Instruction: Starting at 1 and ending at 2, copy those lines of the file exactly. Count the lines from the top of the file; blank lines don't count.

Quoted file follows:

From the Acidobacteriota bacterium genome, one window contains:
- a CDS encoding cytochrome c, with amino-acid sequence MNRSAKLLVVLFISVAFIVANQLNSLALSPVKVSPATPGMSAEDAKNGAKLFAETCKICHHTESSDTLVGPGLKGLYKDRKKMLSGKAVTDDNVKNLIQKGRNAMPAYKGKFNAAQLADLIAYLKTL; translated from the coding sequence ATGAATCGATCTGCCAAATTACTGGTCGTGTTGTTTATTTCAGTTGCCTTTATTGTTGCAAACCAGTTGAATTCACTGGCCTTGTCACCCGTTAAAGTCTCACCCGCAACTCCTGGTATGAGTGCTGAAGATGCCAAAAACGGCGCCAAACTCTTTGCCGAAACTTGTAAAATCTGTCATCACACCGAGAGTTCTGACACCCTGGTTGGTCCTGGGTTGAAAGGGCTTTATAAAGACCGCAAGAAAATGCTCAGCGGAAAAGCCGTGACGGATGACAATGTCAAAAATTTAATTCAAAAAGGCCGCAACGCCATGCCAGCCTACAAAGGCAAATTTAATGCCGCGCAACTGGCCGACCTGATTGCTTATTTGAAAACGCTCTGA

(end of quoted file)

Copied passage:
From the Acidobacteriota bacterium genome, one window contains:
- a CDS encoding cytochrome c, with amino-acid sequence MNRSAKLLVVLFISVAFIVANQLNSLALSPVKVSPATPGMSAEDAKNGAKLFAETCKICHHTESSDTLVGPGLKGLYKDRKKMLSGKAVTDDNVKNLIQKGRNAMPAYKGKFNAAQLADLIAYLKTL; translated from the coding sequence ATGAATCGATCTGCCAAATTACTGGTCGTGTTGTTTATTTCAGTTGCCTTTATTGTTGCAAACCAGTTGAATTCACTGGCCTTGTCACCCGTTAAAGTCTCACCCGCAACTCCTGGTATGAGTGCTGAAGATGCCAAAAACGGCGCCAAACTCTTTGCCGAAACTTGTAAAATCTGTCATCACACCGAGAGTTCTGACACCCTGGTTGGTCCTGGGTTGAAAGGGCTTTATAAAGACCGCAAGAAAATGCTCAGCGGAAAAGCCGTGACGGATGACAATGTCAAAAATTTAATTCAAAAAGGCCGCAACGCCATGCCAGCCTACAAAGGCAAATTTAATGCCGCGCAACTGGCCGACCTGATTGCTTATTTGAAAACGCTCTGA